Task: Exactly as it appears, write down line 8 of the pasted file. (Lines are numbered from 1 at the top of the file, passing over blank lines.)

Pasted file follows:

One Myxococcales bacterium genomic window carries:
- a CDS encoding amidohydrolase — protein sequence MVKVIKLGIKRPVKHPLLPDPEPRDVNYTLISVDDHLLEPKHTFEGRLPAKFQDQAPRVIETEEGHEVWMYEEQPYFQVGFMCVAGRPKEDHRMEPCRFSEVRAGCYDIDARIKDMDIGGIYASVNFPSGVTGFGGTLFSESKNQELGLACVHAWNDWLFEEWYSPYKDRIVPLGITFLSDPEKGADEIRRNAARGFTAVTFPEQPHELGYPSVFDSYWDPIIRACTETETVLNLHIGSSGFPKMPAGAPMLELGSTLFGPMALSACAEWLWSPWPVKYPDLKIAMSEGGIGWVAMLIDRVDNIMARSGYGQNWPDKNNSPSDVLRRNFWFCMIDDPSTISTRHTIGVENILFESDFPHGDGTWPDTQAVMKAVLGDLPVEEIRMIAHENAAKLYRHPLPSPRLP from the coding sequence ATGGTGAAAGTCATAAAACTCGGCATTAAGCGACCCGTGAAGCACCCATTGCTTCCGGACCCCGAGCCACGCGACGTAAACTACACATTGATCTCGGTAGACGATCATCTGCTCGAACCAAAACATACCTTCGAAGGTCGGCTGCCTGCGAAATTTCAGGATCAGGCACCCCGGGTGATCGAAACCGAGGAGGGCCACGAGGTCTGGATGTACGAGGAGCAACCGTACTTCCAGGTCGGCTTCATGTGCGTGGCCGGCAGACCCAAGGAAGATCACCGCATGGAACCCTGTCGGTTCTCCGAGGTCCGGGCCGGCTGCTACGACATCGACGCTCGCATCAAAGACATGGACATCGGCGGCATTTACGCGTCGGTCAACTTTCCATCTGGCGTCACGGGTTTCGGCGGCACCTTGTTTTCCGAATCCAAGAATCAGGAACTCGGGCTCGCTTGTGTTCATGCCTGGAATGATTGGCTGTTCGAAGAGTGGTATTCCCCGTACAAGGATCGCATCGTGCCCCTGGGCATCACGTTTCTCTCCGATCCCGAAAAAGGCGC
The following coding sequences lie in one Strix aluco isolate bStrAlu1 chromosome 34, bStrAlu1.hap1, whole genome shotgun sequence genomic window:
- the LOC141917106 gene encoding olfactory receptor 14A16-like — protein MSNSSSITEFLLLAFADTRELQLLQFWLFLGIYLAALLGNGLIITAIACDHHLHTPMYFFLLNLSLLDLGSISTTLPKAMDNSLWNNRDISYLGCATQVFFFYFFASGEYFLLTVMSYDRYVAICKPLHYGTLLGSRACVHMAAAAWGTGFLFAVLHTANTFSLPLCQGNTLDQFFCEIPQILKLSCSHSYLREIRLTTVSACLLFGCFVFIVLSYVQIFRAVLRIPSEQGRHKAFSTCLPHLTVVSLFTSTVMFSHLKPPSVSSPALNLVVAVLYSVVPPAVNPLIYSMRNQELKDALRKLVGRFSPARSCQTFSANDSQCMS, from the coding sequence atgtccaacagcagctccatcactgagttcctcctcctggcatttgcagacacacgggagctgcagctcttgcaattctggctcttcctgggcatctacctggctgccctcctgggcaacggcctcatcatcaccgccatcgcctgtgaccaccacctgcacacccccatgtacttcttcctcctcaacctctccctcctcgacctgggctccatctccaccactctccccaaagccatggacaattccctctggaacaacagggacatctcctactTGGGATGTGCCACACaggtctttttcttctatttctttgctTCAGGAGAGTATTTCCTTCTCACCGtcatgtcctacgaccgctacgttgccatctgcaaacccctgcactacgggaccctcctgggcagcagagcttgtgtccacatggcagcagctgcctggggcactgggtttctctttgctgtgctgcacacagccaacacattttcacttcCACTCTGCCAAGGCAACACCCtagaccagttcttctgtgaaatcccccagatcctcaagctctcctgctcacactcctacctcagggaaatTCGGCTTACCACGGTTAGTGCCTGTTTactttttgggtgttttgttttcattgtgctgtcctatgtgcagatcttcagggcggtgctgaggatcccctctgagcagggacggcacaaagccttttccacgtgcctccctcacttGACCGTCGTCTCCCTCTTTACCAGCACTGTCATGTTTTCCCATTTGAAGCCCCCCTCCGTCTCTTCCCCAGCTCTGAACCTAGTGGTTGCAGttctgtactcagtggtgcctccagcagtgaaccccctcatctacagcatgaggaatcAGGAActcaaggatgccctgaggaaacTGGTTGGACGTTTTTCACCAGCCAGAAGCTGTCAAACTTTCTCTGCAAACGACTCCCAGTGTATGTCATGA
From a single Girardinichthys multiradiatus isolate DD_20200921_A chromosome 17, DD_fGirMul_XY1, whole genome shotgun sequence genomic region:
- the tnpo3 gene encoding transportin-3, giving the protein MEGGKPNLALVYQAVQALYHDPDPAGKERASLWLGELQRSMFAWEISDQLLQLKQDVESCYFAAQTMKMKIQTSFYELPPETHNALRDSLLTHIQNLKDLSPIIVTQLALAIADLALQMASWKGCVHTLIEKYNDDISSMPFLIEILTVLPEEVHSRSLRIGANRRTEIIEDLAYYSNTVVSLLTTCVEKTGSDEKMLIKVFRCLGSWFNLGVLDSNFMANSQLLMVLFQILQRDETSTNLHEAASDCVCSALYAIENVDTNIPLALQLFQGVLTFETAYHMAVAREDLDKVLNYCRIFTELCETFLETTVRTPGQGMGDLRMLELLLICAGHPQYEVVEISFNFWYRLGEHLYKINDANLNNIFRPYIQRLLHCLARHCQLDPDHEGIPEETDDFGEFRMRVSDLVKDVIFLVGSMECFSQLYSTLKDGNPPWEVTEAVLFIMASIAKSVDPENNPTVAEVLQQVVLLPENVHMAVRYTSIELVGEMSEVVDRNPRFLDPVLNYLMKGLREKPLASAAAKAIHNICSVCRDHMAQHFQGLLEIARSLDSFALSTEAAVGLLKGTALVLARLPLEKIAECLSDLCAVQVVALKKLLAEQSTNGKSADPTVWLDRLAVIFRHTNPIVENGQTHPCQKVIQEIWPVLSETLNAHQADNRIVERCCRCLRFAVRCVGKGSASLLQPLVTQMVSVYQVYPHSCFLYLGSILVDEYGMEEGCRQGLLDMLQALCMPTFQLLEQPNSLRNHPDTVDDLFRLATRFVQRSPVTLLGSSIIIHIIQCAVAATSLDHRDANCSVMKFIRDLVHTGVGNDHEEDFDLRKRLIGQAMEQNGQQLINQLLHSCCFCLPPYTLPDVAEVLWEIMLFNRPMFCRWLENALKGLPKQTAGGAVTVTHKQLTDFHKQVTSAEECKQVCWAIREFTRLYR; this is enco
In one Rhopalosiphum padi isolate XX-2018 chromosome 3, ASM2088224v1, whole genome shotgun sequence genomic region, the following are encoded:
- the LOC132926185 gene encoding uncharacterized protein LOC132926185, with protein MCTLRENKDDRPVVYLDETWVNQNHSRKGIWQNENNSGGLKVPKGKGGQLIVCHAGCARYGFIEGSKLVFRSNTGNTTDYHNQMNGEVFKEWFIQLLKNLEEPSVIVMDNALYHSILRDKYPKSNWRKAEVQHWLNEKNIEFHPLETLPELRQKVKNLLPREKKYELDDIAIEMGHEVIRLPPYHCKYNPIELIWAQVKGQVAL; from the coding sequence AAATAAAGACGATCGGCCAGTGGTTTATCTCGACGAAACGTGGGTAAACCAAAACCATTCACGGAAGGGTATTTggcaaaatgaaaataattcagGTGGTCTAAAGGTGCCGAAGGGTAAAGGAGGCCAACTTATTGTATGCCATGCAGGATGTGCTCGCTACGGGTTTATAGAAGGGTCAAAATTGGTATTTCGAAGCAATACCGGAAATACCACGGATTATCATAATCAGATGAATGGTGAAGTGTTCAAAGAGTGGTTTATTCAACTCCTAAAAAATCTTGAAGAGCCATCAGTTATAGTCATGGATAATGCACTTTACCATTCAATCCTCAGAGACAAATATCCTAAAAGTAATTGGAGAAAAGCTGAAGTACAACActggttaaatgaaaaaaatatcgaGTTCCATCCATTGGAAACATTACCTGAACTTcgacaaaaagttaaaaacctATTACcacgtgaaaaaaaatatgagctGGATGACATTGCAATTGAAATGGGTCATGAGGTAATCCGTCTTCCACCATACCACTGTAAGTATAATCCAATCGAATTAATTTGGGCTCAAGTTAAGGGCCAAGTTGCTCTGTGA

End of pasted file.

- the LOC132926185 gene encoding uncharacterized protein LOC132926185, with protein MCTLRENKDDRPVVYLDETWVNQNHSRKGIWQNENNSGGLKVPKGKGGQLIVCHAGCARYGFIEGSKLVFRSNTGNTTDYHNQMNGEVFKEWFIQLLKNLEEPSVIVMDNALYHSILRDKYPKSNWRKAEVQHWLNEKNIEFHPLETLPELRQKVKNLLPREKKYELDDIAIEMGHEVIRLPPYHCKYNPIELIWAQVKGQVAL; from the coding sequence AAATAAAGACGATCGGCCAGTGGTTTATCTCGACGAAACGTGGGTAAACCAAAACCATTCACGGAAGGGTATTTggcaaaatgaaaataattcagGTGGTCTAAAGGTGCCGAAGGGTAAAGGAGGCCAACTTATTGTATGCCATGCAGGATGTGCTCGCTACGGGTTTATAGAAGGGTCAAAATTGGTATTTCGAAGCAATACCGGAAATACCACGGATTATCATAATCAGATGAATGGTGAAGTGTTCAAAGAGTGGTTTATTCAACTCCTAAAAAATCTTGAAGAGCCATCAGTTATAGTCATGGATAATGCACTTTACCATTCAATCCTCAGAGACAAATATCCTAAAAGTAATTGGAGAAAAGCTGAAGTACAACActggttaaatgaaaaaaatatcgaGTTCCATCCATTGGAAACATTACCTGAACTTcgacaaaaagttaaaaacctATTACcacgtgaaaaaaaatatgagctGGATGACATTGCAATTGAAATGGGTCATGAGGTAATCCGTCTTCCACCATACCACTGTAAGTATAATCCAATCGAATTAATTTGGGCTCAAGTTAAGGGCCAAGTTGCTCTGTGA